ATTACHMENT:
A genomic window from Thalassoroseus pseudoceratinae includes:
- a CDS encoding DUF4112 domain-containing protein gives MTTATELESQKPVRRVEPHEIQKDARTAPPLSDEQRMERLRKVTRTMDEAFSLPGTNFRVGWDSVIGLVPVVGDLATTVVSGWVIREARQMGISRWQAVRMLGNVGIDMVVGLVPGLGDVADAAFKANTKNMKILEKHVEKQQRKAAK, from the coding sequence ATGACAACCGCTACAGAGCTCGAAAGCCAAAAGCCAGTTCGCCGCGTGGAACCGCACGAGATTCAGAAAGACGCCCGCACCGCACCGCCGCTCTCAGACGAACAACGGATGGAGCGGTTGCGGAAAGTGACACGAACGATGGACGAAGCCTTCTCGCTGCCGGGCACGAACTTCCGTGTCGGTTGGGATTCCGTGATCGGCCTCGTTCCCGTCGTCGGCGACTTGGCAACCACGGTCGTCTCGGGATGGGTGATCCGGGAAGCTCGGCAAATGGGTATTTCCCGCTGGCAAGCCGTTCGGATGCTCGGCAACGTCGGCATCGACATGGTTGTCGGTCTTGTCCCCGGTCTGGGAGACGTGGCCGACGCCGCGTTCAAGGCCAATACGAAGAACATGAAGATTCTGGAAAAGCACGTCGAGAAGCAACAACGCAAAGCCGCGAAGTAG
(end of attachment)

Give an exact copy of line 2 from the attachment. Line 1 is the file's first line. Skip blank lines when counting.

- a CDS encoding DUF4112 domain-containing protein gives MTTATELESQKPVRRVEPHEIQKDARTAPPLSDEQRMERLRKVTRTMDEAFSLPGTNFRVGWDSVIGLVPVVGDLATTVVSGWVIREARQMGISRWQAVRMLGNVGIDMVVGLVPGLGDVADAAFKANTKNMKILEKHVEKQQRKAAK, from the coding sequence ATGACAACCGCTACAGAGCTCGAAAGCCAAAAGCCAGTTCGCCGCGTGGAACCGCACGAGATTCAGAAAGACGCCCGCACCGCACCGCCGCTCTCAGACGAACAACGGATGGAGCGGTTGCGGAAAGTGACACGAACGATGGACGAAGCCTTCTCGCTGCCGGGCACGAACTTCCGTGTCGGTTGGGATTCCGTGATCGGCCTCGTTCCCGTCGTCGGCGACTTGGCAACCACGGTCGTCTCGGGATGGGTGATCCGGGAAGCTCGGCAAATGGGTATTTCCCGCTGGCAAGCCGTTCGGATGCTCGGCAACGTCGGCATCGACATGGTTGTCGGTCTTGTCCCCGGTCTGGGAGACGTGGCCGACGCCGCGTTCAAGGCCAATACGAAGAACATGAAGATTCTGGAAAAGCACGTCGAGAAGCAACAACGCAAAGCCGCGAAGTAG